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Urinary incontinence is the loss of bladder control. As a result, a person may leak urine by accident. Urinary incontinence can range from mild leaking to uncontrollable wetting.
Normally the bladder can hold between 10 - 17 fluid ounces. However, the urge for urination occurs when the bladder is about 1/4 full.
6 risk factors for urinary incontinence:
- being overweight
- family history
- health conditions like diabetes
Two groups commonly affected by urinary incontinence are adults over the age of 70 and women.
5 common types of
- Stress incontinence. When urine leaks when there’s pressure on the bladder like during exercise, coughing, sneezing, laughing, or lifting heavy objects.
- Urge incontinence, also known as overactive bladder. When you have a sudden need to urinate and urine leaks out.
- Overflow incontinence. When the body makes more urine than the bladder can hold or the bladder gets too full, which causes leaking or “dribbling”.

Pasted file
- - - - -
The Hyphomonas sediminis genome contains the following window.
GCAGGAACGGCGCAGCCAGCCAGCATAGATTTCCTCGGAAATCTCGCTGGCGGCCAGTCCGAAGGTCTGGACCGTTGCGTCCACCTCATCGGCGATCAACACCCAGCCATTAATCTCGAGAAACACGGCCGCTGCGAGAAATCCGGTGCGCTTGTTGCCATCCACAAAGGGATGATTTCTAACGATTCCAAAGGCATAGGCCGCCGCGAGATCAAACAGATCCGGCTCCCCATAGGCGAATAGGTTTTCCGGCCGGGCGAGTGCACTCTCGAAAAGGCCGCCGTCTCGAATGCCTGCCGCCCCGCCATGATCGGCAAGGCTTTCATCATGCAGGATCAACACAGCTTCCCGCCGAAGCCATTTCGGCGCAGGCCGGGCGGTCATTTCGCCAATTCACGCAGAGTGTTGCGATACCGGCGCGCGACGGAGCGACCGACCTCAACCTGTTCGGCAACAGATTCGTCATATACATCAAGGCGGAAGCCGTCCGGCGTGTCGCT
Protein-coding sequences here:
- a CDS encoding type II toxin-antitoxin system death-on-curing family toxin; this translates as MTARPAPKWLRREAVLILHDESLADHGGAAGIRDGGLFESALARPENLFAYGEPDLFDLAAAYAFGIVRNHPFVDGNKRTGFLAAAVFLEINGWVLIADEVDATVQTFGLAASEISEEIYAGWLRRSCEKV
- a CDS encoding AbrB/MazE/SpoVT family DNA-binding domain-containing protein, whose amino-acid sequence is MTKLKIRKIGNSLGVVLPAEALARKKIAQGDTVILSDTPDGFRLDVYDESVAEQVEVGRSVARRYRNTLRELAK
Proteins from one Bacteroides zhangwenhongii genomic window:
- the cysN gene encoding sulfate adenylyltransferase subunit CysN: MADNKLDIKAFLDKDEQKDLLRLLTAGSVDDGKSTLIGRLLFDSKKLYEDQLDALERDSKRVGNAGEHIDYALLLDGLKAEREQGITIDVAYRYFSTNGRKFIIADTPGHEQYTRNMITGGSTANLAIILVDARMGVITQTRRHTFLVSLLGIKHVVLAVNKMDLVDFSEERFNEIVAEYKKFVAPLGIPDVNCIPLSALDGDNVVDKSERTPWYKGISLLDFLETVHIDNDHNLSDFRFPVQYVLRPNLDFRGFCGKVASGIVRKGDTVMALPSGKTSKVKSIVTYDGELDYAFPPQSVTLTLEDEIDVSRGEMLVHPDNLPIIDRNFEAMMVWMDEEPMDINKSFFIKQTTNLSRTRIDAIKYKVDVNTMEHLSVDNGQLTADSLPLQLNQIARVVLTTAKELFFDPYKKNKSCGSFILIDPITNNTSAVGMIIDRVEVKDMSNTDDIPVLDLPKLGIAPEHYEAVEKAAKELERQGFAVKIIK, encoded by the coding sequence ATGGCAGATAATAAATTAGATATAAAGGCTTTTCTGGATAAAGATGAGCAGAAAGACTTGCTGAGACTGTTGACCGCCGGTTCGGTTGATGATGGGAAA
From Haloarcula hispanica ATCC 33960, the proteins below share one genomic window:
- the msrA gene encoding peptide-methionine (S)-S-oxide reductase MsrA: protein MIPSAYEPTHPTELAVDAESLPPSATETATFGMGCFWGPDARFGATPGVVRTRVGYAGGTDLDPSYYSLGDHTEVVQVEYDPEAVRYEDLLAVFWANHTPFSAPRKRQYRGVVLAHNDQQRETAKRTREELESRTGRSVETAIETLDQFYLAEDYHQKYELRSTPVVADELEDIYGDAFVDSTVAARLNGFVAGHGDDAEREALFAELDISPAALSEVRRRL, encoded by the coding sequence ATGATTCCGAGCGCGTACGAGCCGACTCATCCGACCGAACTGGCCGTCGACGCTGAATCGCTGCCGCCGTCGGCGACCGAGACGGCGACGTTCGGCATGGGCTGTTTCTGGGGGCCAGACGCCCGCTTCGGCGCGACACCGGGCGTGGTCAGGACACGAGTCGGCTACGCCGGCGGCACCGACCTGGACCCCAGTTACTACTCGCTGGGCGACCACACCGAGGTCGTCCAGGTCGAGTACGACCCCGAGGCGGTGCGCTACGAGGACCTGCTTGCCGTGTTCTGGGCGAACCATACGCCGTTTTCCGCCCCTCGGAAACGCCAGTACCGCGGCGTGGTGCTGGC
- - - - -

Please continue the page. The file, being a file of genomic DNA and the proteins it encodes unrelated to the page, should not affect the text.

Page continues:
- Functional incontinence. When older people who have normal bladder control, but have problems getting to the toilet in time because of health conditions like arthritis that make it hard to move quickly.
- Mixed incontinence. When you experience more than one type of urinary incontinence.
men and urinary
An enlarge prostate, also known as benign prostatic hyperplasia (BPH), may cause urinary incontinence
The side effects of prostate cancer treatment may also cause urinary incontinence in some men.
for urinary incontinence:
- Lifestyle changes
- Kegel exercises
- Physical therapy
Products such as absorbent pads and adult diapers can also help manage incontinence. Talk to your doctor about the right option for you.
UrologyHealth.org | SUMMER 2018 | UROLOGYHEALTH extra